Our existing customers show that the adoption rate of successful apps will quickly rise above 70%, some reaching up to 90% of all employees.

 

Especially if you have a large non-desk workforce without email access, the app will quickly become the most important IT tool in your company. More stakeholders will want to get into your app, making it the employee communication gate keeper. C-level, Internal Comms, HR, IT, Operations, other locations – they all will want to adopt the app and add their own features.

If you hired an agency to build “just a mobile website” or “just an app” you are stuck and cannot move forward without investing a lot of money and time. Make sure from the beginning to choose a provider with built-in options for custom extensions and a flexible user and access management to prepare for your success.

 

Desktop intranets are often stuck and don't grow with the innovation coming along, don't make this mistake with the mobile version. Apps like Staffbase are able to grow with your need and enable you to add on new plugins with time.

  

#6 Why So Serious?

Last, one of the main problems with the desktop intranet is that your employees perceive it as work. It's complicated, takes time, and nobody really likes it. To avoid this from happening with your mobile version make it fun.

Firstly, when onboarding your employees into the app try to encourage them by giving away prices for the people that are most active.Similarly, for new employees include an onboarding manual that not only shows them how to use the mobile version, but also rewards the new employee when they have completed a phase. Admit it, we all love treasure hunts.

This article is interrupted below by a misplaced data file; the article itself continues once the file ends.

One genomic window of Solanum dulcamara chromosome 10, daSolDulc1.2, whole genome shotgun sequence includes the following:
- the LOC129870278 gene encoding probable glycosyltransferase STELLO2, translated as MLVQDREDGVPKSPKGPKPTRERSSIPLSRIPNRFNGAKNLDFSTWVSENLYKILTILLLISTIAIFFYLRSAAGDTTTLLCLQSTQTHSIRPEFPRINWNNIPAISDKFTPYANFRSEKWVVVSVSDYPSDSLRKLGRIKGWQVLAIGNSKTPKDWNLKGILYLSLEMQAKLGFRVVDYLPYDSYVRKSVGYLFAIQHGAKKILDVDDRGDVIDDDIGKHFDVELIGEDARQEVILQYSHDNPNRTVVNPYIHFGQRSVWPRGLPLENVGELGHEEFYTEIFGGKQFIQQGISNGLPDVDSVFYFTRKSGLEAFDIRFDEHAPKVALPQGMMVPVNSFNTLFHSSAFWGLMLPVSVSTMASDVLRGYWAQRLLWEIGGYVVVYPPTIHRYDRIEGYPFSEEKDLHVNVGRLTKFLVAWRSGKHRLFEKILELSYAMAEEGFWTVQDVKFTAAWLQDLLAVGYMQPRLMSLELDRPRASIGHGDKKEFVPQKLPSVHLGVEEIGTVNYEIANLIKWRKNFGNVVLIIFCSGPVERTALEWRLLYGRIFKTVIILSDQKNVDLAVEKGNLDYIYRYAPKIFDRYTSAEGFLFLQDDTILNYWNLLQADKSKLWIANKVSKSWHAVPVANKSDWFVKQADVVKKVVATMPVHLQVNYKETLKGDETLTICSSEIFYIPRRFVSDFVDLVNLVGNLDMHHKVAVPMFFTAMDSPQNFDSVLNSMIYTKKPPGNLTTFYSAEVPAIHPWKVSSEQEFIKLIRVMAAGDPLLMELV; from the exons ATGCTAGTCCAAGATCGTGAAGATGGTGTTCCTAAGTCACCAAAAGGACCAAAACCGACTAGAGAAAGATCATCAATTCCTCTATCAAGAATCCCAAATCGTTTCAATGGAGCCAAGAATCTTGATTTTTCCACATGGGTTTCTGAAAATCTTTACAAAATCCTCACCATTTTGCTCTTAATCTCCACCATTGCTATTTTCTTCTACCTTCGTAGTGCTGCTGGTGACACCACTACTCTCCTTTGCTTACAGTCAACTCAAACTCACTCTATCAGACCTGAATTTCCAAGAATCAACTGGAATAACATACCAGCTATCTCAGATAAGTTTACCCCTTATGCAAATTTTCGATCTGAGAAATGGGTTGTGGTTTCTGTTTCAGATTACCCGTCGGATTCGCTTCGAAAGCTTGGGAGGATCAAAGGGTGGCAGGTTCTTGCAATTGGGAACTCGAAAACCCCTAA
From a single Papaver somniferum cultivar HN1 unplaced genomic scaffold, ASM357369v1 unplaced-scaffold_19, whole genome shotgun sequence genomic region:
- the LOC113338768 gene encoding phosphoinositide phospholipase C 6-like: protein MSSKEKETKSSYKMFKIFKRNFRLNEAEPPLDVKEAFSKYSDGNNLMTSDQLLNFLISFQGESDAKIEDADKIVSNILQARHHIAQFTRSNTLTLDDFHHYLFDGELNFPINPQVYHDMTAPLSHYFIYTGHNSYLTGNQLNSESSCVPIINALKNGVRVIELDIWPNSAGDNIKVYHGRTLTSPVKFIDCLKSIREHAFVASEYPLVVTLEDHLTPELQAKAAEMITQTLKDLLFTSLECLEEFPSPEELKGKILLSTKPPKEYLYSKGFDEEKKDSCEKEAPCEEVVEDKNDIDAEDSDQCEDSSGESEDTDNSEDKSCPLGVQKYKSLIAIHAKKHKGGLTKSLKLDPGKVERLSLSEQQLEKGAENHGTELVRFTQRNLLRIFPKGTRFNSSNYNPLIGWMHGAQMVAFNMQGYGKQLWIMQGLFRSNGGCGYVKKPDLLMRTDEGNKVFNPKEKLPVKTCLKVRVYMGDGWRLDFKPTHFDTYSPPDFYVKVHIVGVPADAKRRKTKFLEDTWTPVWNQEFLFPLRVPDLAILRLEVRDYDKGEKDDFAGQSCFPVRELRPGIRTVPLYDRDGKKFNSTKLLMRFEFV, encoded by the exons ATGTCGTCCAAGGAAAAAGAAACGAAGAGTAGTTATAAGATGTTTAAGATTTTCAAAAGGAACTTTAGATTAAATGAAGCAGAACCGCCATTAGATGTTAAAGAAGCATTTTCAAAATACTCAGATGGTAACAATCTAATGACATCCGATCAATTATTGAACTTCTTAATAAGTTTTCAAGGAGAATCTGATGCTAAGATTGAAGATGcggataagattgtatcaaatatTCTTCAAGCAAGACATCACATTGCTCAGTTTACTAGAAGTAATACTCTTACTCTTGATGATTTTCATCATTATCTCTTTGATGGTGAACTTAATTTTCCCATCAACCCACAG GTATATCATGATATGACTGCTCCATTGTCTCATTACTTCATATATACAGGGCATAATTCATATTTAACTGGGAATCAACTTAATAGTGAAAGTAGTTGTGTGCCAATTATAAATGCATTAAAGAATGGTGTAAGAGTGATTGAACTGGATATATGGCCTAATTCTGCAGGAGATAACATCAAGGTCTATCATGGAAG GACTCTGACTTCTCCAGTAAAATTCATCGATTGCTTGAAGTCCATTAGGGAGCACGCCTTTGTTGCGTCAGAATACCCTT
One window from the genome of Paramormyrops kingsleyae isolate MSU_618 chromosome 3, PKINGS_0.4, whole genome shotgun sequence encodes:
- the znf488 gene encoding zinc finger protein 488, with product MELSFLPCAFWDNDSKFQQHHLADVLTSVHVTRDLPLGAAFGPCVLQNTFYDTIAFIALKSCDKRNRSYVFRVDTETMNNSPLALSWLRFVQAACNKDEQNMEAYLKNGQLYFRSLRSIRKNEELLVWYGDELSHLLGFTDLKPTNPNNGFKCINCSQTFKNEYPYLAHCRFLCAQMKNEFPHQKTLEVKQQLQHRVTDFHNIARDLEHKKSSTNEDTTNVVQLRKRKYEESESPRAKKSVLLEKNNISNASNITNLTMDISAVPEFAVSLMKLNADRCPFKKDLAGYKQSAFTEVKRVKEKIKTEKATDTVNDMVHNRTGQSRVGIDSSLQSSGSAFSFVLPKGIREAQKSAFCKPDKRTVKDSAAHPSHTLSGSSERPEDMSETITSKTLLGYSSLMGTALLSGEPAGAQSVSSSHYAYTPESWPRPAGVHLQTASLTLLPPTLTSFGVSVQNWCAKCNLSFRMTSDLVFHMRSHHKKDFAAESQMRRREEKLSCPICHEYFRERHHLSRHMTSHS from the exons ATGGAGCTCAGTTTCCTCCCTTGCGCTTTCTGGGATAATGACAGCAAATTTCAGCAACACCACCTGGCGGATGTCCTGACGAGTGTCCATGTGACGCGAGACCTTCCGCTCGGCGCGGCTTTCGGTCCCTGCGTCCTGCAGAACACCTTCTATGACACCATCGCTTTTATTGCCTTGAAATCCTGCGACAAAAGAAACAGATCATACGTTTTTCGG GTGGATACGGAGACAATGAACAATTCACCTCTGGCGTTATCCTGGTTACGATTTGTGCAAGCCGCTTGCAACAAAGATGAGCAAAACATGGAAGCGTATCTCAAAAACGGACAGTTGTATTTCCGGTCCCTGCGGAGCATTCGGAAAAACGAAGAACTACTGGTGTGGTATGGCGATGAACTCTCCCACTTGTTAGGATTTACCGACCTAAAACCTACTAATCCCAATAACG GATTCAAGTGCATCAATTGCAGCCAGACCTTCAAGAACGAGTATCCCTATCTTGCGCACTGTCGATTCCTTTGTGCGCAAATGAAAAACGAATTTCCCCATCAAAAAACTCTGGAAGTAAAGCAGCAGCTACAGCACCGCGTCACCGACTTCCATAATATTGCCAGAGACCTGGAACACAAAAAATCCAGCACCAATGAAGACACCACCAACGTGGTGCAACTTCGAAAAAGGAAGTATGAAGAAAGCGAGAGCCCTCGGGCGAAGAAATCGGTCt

Secondly, with putting the intranet on a smartphone you automatically include it in your employees daily life. This in itself is already the first step to make it fun, so keep this environment in mind when further developing features and content. Ideally, your employees will look at the content even if they are not at work. Encourage this behaviour by following the content tips above and adding features like event planning and company sports.

A little gamification goes a long way!

 

 

 

 

Mobile Intranet – 6 Most Common Mistakes Made When Taking the Intranet Mobile

 

 

 

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Written by Sina Kaye Lockley

Sina is a communication specialist at Staffbase. She wants to help companies engage their employees and find ways to make work more fun. She writes about internal communication, mobile employee engagement and how to use an app in today's evolving workforce. In her free time she fights for gender neutral toilets and LGBTQ rights.